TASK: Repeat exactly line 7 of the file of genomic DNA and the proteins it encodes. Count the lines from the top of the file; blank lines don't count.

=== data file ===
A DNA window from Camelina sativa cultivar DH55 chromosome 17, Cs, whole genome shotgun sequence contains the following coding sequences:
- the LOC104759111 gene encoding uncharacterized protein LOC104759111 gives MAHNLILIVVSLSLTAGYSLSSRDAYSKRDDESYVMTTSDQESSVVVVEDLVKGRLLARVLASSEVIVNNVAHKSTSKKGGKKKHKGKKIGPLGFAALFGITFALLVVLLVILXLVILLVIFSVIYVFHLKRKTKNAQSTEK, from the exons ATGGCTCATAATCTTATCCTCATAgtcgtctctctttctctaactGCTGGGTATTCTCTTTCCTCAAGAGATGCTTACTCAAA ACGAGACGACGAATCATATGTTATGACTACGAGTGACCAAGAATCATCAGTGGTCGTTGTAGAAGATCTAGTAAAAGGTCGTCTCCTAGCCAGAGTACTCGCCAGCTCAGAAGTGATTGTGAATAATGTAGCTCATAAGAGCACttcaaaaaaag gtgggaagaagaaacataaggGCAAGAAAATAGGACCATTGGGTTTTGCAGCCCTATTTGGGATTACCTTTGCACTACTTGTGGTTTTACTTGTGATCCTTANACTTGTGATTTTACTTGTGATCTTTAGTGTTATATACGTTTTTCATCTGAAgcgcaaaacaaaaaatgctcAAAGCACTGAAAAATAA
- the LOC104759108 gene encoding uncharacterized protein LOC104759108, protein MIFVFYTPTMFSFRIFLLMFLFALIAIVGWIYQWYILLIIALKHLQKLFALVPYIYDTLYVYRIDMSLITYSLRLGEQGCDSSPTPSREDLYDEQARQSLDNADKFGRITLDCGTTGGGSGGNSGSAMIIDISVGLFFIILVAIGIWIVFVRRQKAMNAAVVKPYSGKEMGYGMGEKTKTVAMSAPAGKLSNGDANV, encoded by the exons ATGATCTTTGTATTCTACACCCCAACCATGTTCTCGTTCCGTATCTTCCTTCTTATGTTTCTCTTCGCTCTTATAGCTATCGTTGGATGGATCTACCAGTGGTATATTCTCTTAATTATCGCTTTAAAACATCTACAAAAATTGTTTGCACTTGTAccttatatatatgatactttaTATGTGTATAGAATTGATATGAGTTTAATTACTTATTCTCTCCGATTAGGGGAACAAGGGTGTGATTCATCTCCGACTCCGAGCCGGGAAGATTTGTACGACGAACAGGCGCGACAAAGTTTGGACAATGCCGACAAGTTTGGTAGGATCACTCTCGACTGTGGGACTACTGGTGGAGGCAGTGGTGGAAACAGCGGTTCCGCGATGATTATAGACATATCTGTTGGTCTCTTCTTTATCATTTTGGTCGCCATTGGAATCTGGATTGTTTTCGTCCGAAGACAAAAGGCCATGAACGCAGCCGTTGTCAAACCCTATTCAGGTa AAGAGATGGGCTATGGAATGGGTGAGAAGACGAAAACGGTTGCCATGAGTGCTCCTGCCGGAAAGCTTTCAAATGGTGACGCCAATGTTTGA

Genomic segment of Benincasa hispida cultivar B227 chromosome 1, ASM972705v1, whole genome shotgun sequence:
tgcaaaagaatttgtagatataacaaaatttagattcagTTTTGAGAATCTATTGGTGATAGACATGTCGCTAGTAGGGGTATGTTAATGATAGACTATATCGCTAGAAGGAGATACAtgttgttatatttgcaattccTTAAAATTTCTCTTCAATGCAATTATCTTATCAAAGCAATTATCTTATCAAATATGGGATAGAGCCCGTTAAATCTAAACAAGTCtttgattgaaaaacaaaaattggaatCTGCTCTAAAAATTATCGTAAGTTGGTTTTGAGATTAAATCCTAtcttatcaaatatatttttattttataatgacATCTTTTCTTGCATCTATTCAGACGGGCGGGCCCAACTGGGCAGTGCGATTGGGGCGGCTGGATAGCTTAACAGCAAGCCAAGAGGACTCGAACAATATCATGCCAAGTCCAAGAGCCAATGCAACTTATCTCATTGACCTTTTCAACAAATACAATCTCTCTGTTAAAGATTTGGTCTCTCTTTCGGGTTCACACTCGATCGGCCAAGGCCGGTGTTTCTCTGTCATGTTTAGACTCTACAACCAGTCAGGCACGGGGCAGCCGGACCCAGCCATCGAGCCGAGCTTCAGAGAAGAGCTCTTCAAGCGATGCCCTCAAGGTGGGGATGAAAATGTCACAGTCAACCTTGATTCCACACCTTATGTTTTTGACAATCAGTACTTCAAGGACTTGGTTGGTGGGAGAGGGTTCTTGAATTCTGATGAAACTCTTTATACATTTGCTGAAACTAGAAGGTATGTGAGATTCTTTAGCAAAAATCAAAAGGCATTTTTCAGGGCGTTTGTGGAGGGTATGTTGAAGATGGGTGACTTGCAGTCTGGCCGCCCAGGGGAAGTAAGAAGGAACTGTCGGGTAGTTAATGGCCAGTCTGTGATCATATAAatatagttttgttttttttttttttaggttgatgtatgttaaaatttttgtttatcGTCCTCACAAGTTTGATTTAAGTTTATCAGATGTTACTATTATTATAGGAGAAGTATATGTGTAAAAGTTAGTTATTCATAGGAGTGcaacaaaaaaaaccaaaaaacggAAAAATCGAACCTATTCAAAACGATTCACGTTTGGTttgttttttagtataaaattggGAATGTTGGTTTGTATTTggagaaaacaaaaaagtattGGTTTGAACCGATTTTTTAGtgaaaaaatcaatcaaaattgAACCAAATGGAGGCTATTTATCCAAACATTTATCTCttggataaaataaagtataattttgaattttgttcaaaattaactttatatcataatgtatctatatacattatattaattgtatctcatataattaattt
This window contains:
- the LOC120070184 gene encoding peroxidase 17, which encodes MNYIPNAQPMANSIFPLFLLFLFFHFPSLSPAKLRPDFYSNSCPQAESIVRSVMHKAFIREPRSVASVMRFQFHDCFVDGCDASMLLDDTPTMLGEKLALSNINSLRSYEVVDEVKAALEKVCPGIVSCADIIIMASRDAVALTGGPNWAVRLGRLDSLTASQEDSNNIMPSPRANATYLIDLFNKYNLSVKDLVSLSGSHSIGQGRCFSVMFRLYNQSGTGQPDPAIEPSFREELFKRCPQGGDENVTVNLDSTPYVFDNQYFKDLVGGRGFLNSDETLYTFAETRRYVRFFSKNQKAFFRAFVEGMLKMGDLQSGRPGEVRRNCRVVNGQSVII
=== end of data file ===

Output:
- the LOC120070184 gene encoding peroxidase 17, which encodes MNYIPNAQPMANSIFPLFLLFLFFHFPSLSPAKLRPDFYSNSCPQAESIVRSVMHKAFIREPRSVASVMRFQFHDCFVDGCDASMLLDDTPTMLGEKLALSNINSLRSYEVVDEVKAALEKVCPGIVSCADIIIMASRDAVALTGGPNWAVRLGRLDSLTASQEDSNNIMPSPRANATYLIDLFNKYNLSVKDLVSLSGSHSIGQGRCFSVMFRLYNQSGTGQPDPAIEPSFREELFKRCPQGGDENVTVNLDSTPYVFDNQYFKDLVGGRGFLNSDETLYTFAETRRYVRFFSKNQKAFFRAFVEGMLKMGDLQSGRPGEVRRNCRVVNGQSVII